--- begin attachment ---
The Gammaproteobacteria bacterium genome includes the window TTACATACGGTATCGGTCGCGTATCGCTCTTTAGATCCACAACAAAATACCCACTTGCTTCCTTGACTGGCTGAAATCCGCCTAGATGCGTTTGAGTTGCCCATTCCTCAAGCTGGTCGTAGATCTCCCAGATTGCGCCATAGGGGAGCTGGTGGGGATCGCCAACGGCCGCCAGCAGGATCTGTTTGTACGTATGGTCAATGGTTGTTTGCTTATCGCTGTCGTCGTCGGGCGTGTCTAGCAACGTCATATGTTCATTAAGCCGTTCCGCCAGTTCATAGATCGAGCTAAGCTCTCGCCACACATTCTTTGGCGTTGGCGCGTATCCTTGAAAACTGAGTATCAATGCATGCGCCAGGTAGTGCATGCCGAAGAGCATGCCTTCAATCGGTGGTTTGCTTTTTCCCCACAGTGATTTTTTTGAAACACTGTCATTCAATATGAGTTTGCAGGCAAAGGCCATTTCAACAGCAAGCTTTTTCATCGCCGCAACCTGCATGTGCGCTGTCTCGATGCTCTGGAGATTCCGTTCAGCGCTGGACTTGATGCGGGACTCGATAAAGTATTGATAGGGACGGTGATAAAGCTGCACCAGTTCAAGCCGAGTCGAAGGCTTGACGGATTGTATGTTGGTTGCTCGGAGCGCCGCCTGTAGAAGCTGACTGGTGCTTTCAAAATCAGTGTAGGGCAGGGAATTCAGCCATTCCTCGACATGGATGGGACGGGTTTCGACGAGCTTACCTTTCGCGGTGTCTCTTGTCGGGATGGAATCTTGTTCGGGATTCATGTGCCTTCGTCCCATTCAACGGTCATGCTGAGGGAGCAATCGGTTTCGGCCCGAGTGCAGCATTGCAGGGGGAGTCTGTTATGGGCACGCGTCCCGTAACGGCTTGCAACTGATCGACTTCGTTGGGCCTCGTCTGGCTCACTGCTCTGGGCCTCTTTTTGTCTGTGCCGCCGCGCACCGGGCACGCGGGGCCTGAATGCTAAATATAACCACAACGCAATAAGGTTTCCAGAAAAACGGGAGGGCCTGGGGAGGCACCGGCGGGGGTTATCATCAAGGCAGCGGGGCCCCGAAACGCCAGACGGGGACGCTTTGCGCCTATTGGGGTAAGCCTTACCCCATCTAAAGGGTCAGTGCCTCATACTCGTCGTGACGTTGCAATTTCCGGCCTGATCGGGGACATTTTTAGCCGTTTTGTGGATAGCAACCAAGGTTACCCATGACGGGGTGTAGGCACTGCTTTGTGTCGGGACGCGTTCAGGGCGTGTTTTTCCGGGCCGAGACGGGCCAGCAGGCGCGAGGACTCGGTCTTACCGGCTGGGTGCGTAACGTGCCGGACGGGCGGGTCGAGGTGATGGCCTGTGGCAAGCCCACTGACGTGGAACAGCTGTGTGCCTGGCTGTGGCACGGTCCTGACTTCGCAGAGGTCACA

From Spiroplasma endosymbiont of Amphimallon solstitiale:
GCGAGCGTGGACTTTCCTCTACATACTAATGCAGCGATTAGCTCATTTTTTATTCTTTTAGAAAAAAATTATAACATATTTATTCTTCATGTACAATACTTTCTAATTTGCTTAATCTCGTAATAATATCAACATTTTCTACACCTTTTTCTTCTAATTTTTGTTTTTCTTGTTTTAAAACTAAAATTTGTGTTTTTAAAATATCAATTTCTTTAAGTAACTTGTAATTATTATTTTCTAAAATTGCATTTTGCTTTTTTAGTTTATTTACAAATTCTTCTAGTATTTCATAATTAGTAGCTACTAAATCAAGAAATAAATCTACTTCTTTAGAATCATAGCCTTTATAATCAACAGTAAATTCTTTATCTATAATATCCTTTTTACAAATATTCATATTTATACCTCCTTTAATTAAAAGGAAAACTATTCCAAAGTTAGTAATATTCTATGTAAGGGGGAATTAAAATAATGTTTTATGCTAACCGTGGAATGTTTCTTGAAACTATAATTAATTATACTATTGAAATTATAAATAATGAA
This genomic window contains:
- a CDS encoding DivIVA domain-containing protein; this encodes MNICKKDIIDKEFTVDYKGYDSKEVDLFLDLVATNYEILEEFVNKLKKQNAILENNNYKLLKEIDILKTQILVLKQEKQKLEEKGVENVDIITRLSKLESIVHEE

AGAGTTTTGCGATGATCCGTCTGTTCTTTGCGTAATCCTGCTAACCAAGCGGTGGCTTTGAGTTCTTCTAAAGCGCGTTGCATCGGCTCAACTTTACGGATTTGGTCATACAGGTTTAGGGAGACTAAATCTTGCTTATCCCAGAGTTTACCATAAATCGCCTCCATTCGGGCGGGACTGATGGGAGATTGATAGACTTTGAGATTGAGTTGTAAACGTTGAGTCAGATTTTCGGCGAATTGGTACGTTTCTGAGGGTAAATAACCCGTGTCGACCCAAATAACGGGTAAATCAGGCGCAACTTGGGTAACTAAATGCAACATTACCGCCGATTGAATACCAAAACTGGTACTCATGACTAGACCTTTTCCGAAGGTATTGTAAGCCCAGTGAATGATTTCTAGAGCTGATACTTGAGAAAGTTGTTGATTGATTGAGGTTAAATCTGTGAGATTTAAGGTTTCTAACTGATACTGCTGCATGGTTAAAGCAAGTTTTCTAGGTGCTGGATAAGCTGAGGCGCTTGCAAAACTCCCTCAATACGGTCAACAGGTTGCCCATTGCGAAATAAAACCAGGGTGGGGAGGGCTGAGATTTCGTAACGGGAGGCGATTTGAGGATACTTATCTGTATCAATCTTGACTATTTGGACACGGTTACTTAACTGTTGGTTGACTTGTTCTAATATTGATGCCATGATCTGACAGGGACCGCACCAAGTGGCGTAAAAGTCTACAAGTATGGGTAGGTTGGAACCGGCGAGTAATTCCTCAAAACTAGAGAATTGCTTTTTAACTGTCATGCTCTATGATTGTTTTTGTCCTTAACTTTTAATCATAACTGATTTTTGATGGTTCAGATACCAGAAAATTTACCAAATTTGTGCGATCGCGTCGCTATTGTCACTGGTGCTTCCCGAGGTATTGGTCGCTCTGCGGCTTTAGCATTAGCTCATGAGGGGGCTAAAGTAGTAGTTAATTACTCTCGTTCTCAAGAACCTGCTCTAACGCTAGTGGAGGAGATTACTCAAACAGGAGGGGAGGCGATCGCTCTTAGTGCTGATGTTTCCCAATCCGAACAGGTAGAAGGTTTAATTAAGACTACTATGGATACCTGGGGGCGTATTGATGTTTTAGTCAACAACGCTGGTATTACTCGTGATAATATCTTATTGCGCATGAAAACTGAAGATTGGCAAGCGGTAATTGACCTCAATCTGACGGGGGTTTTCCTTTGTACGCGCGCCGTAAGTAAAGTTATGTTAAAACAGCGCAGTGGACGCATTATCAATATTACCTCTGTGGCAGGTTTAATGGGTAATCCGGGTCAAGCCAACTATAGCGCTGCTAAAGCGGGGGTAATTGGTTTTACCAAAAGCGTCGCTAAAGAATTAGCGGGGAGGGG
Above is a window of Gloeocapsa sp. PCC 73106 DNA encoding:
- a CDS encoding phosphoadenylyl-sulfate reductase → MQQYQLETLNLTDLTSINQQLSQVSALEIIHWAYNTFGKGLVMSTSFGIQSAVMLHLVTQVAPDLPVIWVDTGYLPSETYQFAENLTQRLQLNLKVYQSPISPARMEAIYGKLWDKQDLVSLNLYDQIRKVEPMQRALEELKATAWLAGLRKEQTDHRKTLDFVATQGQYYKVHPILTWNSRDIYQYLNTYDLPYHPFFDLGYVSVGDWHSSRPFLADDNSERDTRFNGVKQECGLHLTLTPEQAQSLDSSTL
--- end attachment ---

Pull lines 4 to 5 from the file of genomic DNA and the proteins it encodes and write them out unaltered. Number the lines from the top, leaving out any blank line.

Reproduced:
This genomic window contains:
- a CDS encoding DivIVA domain-containing protein; this encodes MNICKKDIIDKEFTVDYKGYDSKEVDLFLDLVATNYEILEEFVNKLKKQNAILENNNYKLLKEIDILKTQILVLKQEKQKLEEKGVENVDIITRLSKLESIVHEE